eviction notice ontario

People in Toronto win the right to stay in their homes after five-year eviction battle

Tenants living in the low-rise building at 394 Dovercourt Rd. in Toronto near College Street have been enagaged in a legal battle with their corporate landlord for five years, and they just finally won the right to remain in their homes. 

According to Parkdale Community Legal Services (PCLS), the building was sold to a corporate landlord in 2017 and tenants were served with N13 eviction notices shortly after, claiming the building was set to undergo extensive renovations and all residents would have to move out. 

This is what's known as a renoviction, and landlords often use this legal loophole to evict longstanding tenants so they can jack up rent prices for new ones.

But despite the pressure, tenants banded together and refused to leave.

Throughout Landlord and Tenant Board hearings, according to PCLS, tenants argued that the landlord didn't actually have to evict them to renovate their units, a statement which the LTB found to be true. 

"The tenants asserted that the evictions were in bad faith, and that the LTB should grant relief from eviction in light of the tenants' circumstances, including their social ties to the building and neighbourhood," reads a statement from PCLS on the verdict.

Though the five-year battle no doubt took a toll on the tenants, who fought tooth and nail just to be able to stay in their homes, the LTB officially dismissed the landlord's eviction applications on Sept. 22, and the residents are now celebrating a major victory.

In their decision, the LTB said "each tenant involved in these proceedings testified that they have formed a community with their neighbours, and that they will support each other as necessary."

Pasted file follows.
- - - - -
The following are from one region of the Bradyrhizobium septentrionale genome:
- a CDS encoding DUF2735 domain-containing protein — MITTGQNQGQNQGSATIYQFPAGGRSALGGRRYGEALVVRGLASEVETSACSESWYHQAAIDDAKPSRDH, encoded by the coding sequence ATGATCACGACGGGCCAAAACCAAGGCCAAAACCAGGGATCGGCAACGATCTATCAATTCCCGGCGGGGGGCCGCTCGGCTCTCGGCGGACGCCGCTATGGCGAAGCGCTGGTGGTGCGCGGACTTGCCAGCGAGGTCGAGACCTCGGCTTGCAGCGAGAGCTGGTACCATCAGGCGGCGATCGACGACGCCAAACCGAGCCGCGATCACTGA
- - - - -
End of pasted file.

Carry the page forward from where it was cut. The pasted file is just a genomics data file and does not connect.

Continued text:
Tenants living at 394 Dovercourt Rd. received their first eviction notices in 2017, when the landlord proposed to replace the existing knob and tube electrical wiring in the building. The LTB dismissed this first round of evictions two years later, in 2019, after tenants and lawyers argued that they did not need to move out for the work to go ahead.

Shortly after, the landlord issued new N13 notices to all tenants for other renovations, and they were forced to fight to stay once again.

"It is heartening to see that the adjudicator in our case relied on the fact that our building was organized in his legal reasoning, but the community-building that has taken place during the course of our struggle was important to me for a few, perhaps more fundamental, reasons," said tenant Benjamin Pullia in the PLCS statement.

"First, this battle would have been impossible to fight, much less to win, alone: the mutual support network we've nurtured over the course of the last five years has provided emotional and mental staying power needed to win a protracted battle against a financially well-resourced opponent," he continued.

"Fighting alongside my neighbours (whom I now also count as friends) made me realize that I wanted to stay where I was, not only for 'cheap rent' or whatever, but because I am a member of a community, of a place. While our landlords have deep pockets, we have strength in numbers, and as long as we remain organized, I am confident we will stay in our homes, in our community."

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